IIHS awards the Chevrolet Volt with its Top Safety Pick+ rating.
The Insurance Institute for Highway Safety (IIHS) regularly conducts crash tests for most new passenger vehicles. These tests include a variety of categories such as a small overlap front crash test representing its latest measurement in automotive crashworthiness. Funded by the auto insurers, the IIHS offers critical information that is given careful scrutiny by car manufacturers, consumer groups as well as by media.
Small Overlap Crash Test
This week, the IIHS supplied the results for 12 cars put through the Institute’s test. Only one model, the Mini Cooper Countryman, received a good rating. Good is the Institute’s highest mark followed by acceptable, marginal and poor.
The 2014 small cars tested this time around were: the Chevrolet Volt, Ford C-Max Hybrid, Mitsubishi Lancer, Scion FR-S, Subaru BRZ, Scion xB, Hyundai Veloster, Fiat 500L, Nissan Juke, Nissan Leaf and the Mazda 5. The Volt, C-Max, Lancer, FR-S and BRZ achieved acceptable scores. The xB and Veloster were rated marginal. The remaining models came in poor.
The IIHS introduced a small overlap front crash test in 2012, replicating “what happens when the front corner of the vehicle collides with another vehicle or an object such as a tree or utility pole.” For the test, “25 percent of the vehicle’s front end on the driver’s side strikes a rigid barrier at 40 mph.” It is considered a more difficult test than the IIHS’ own moderate overlap test as well as the head-on crash test conducted by the National Highway Traffic Safety Administration (NHTSA).
Whereas a head-on test demonstrates how front-end crush zones hold up, that area is bypassed with the small overlap front crash test. Instead, the test provides a good indicator of how the occupant department will hold up.
IIHS Good Rating: Mini Cooper Countryman
In the small overlap test, the main structures of the vehicles front-end crush zone are bypassed, making it hard for the vehicle to manage crash energy. The occupant compartment can collapse as a result, severely injuring or killing the person.
The Mini Cooper Countryman gave a solid performance, says Joe Nolan, the Institutes senior vice president for vehicle research. The Countryman’s safety cage held up reasonably well. The safety belts and airbags worked together to control the test dummy’s movement, and injury measures indicate a low risk of any significant injuries in a real-world crash this severe.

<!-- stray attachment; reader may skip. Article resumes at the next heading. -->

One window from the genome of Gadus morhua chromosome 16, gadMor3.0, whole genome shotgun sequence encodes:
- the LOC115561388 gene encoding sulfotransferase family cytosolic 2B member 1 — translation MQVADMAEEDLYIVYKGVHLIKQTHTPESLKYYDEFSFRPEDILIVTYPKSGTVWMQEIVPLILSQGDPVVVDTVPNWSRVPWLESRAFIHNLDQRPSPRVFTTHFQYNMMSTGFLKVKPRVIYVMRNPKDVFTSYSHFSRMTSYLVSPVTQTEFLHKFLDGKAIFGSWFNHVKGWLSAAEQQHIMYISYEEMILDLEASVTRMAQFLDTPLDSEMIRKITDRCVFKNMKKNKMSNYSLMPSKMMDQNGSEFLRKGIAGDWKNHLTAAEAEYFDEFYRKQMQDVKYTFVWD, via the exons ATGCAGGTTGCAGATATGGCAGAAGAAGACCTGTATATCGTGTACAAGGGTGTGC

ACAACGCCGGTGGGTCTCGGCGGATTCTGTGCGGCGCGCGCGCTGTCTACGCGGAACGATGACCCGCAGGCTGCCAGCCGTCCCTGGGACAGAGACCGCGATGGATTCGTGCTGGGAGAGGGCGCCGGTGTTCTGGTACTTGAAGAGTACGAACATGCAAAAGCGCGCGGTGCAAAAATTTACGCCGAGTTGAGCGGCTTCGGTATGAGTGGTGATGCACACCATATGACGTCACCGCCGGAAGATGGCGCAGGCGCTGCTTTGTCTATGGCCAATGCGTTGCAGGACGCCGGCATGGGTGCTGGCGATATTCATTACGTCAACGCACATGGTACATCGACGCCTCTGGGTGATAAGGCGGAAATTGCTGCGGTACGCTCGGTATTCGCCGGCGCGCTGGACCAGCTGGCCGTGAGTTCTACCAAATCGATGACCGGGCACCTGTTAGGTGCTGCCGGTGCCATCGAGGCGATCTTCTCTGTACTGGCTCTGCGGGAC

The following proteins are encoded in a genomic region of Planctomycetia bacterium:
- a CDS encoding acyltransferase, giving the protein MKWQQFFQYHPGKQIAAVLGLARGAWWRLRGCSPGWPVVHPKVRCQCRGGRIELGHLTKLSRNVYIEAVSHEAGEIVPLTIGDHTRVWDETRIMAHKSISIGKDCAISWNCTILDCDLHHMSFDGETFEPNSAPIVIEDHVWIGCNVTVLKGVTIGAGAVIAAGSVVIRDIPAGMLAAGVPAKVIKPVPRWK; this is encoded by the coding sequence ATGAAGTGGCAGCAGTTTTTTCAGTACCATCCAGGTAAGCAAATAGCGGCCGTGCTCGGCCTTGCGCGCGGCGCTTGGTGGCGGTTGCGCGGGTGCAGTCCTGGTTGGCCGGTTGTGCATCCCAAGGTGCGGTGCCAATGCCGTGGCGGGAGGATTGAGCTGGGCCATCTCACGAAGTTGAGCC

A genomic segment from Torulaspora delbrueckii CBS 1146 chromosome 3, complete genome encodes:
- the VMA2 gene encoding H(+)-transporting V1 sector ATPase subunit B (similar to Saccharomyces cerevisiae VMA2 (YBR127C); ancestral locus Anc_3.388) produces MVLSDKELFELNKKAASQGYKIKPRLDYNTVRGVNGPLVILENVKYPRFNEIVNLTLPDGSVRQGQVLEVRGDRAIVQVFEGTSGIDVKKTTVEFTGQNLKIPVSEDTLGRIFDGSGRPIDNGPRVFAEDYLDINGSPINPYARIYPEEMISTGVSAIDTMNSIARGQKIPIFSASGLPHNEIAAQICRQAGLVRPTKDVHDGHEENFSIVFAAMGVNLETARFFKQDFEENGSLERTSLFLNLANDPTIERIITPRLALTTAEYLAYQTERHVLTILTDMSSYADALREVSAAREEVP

Obtaining a good rating is difficult, but not impossible, as the Mini Cooper Countryman has demonstrated. The Institute looks at several factors when assigning a grade for the small overlap test, including how well the occupant department resists intrusion, the influence that safety belts have in preventing a driver from pitching too far forward and the effectiveness that side curtain airbags have in protecting an occupant’s head. Cabin structures that collapse can cause seats to move forward and force airbags out of position, worsening an already precarious situation.
Collapse of the occupant compartment is the downfall for four small cars in this group, including the Fiat 500L, Mazda 5, Nissan Juke and Nissan Leaf, Nolan explains. A sturdy occupant compartment allows the restraint systems to do their job, absorbing energy and controlling occupant motion.
Cabin Structural Collapse Likely
The Institute found a number of structural problems present in cars that were assigned a poor rating. In the Mazda 5, a section of the occupant compartment buckled. In the Fiat 500L, the driver’s survival space was compromised as the steering wheel was knocked to the side, thereby causing the airbag to shift out of position too. The test dummy’s head slammed into the A-pillar. The Mazda 5 also has the distinction of being the only 2014 model year vehicle to finish with a marginal rating in side impact crash testing.
Two of the electrified vehicles in the test — Chevrolet’s Volt and Nissan’s Leaf — have been tested since hitting the market in 2011. Those early models received top ratings in the IIHS’ other four tests — side impact, head restraint, moderate overlap front and roof strength. In the latest test the Volt held up “reasonably well,” but the Leaf experienced significant intrusion resulting in a poor rating.
The Latest Ratings
Following the latest testing, the IIHS updated its overall grades for these models. The Mini Cooper Countryman, Ford C-Max Hybrid, Mitsubishi Lancer, Scion FR-S and Subaru BRZ each were recognized as Top Safety Picks. The Chevrolet Volt took the higher Top Safety Pick+ category as it was the only one of the top achievers with a front crash prevention system.
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Photo courtesy of Mini USA.